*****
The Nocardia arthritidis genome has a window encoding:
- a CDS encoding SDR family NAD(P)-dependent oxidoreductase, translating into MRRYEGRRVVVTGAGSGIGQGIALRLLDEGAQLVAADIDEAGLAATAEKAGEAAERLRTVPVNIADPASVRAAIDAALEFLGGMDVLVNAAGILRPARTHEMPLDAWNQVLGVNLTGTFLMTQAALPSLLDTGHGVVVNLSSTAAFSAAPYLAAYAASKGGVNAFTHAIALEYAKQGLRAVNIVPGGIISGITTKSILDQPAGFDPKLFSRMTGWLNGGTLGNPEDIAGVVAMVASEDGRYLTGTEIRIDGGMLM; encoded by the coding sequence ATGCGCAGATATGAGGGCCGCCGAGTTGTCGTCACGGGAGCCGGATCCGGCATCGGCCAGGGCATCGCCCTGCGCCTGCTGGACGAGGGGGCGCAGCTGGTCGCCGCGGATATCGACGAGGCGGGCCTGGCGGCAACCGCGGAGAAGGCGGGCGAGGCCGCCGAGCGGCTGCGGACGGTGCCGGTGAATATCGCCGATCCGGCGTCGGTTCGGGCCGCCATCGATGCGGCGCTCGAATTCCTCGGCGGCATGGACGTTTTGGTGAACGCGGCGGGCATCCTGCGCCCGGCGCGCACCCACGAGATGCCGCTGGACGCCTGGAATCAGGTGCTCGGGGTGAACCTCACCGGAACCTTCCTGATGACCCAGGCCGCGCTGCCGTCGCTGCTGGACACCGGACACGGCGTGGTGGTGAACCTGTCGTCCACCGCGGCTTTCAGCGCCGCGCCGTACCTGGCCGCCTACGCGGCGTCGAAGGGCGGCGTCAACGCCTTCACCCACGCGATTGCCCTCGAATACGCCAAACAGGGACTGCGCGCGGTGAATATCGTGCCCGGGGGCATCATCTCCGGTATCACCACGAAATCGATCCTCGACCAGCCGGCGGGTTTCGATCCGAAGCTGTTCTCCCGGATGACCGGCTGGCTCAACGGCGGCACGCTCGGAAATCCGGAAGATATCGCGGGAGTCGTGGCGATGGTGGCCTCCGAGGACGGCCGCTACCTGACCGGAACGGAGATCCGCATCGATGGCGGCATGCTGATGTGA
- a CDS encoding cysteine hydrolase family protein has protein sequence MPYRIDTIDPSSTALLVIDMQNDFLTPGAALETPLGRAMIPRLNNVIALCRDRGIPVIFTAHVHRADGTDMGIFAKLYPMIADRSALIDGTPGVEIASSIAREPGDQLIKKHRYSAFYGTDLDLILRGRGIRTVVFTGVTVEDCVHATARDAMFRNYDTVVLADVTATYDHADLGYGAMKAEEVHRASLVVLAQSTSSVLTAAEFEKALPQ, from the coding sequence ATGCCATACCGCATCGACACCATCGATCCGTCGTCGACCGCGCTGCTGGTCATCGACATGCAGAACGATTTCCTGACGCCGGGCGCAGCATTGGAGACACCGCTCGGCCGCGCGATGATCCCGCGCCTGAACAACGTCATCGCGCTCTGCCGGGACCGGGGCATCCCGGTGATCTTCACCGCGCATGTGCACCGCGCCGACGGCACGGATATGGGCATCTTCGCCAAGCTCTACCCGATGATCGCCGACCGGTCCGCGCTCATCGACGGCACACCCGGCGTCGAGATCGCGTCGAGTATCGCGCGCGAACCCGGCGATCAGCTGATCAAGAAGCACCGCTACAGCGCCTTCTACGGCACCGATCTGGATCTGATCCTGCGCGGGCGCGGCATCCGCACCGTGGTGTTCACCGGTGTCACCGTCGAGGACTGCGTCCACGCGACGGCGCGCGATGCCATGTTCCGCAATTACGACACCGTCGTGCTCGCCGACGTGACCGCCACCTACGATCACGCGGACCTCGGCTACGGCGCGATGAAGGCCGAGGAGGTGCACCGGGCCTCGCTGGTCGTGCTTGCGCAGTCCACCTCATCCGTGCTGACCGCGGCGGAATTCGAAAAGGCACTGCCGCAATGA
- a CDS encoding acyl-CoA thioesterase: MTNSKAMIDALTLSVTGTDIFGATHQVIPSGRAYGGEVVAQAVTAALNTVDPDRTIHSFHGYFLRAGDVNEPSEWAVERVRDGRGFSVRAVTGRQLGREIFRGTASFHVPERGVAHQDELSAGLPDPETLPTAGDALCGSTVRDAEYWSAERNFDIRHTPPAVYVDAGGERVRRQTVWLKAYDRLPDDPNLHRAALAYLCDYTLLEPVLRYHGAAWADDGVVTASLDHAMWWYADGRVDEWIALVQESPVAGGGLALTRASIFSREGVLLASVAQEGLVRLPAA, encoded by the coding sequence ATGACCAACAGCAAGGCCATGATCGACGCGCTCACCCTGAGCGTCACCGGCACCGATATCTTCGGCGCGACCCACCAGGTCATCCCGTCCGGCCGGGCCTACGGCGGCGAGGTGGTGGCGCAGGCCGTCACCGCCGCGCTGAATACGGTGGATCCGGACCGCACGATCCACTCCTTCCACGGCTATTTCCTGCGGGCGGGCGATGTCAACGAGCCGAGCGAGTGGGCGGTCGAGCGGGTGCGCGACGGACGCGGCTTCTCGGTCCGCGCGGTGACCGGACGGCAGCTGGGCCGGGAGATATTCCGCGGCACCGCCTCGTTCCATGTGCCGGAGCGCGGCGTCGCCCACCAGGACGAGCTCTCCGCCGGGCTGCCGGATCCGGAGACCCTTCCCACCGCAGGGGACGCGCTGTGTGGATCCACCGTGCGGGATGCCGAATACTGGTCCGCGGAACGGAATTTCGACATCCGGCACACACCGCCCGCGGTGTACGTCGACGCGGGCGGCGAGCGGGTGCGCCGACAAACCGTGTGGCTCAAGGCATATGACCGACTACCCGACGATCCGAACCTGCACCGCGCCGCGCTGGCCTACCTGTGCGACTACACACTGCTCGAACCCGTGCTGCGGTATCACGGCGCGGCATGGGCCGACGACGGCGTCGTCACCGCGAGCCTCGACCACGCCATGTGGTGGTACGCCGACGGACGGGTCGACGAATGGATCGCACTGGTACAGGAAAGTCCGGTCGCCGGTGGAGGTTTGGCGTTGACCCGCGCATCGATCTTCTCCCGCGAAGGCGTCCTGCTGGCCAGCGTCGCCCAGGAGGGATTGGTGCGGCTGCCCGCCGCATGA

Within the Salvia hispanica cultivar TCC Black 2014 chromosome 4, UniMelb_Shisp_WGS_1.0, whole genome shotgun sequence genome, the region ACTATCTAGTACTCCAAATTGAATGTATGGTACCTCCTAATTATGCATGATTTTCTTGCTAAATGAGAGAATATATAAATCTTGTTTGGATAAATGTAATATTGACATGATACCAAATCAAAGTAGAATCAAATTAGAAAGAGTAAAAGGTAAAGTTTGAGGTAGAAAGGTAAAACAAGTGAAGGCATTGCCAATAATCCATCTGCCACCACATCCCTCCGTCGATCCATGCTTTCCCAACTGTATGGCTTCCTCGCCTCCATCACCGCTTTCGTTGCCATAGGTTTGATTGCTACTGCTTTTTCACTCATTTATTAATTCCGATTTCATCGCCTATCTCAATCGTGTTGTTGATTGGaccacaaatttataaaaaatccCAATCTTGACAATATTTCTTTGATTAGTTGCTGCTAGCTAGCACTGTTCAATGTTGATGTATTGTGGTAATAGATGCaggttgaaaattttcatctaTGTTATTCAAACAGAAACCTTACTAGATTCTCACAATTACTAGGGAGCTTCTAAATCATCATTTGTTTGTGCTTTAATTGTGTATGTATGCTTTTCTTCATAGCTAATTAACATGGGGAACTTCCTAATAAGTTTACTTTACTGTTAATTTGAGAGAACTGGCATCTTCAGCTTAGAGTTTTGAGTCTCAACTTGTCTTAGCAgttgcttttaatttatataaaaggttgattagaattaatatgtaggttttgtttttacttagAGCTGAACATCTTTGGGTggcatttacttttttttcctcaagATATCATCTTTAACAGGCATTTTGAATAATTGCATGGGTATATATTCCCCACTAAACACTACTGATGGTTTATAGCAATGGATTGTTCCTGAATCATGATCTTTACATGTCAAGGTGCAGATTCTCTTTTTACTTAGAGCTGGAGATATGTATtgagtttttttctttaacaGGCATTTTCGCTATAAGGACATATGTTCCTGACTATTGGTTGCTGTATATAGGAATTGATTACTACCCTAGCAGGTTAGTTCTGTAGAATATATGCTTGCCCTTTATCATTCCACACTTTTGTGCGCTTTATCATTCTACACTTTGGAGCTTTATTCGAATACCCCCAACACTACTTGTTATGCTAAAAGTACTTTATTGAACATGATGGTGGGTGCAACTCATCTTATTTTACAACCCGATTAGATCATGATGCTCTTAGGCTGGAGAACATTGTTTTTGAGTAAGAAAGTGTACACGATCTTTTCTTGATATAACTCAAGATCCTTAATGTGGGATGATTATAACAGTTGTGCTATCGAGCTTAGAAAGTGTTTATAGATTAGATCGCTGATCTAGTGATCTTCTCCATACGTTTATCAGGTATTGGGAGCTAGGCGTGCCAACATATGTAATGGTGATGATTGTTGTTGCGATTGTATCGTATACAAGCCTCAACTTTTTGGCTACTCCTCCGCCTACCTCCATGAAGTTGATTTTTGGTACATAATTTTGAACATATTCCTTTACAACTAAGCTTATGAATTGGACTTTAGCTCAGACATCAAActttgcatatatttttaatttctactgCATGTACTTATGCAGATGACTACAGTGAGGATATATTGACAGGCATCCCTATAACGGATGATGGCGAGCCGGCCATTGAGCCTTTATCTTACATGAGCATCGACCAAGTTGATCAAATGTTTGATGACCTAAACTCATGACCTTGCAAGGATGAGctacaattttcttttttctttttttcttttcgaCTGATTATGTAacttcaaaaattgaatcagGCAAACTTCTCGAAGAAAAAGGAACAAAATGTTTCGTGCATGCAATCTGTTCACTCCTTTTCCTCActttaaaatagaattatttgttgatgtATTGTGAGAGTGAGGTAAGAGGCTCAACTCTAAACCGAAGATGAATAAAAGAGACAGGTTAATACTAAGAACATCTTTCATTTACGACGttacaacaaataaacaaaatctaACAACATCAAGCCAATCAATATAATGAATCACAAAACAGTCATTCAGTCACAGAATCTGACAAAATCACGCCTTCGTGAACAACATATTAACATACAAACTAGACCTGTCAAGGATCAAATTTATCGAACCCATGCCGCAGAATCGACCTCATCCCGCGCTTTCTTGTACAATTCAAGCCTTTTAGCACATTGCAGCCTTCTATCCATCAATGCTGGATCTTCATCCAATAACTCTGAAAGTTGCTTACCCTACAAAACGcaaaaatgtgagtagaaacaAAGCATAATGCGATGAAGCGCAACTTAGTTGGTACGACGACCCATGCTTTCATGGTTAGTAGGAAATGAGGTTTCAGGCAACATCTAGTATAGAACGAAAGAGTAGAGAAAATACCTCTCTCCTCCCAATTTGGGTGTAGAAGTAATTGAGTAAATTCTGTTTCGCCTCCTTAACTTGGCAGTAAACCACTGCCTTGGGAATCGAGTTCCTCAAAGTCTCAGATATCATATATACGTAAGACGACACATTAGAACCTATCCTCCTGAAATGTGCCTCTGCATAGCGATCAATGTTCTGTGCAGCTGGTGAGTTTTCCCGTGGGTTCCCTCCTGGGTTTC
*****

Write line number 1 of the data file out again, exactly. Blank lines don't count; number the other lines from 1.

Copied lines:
The Nocardia arthritidis genome has a window encoding: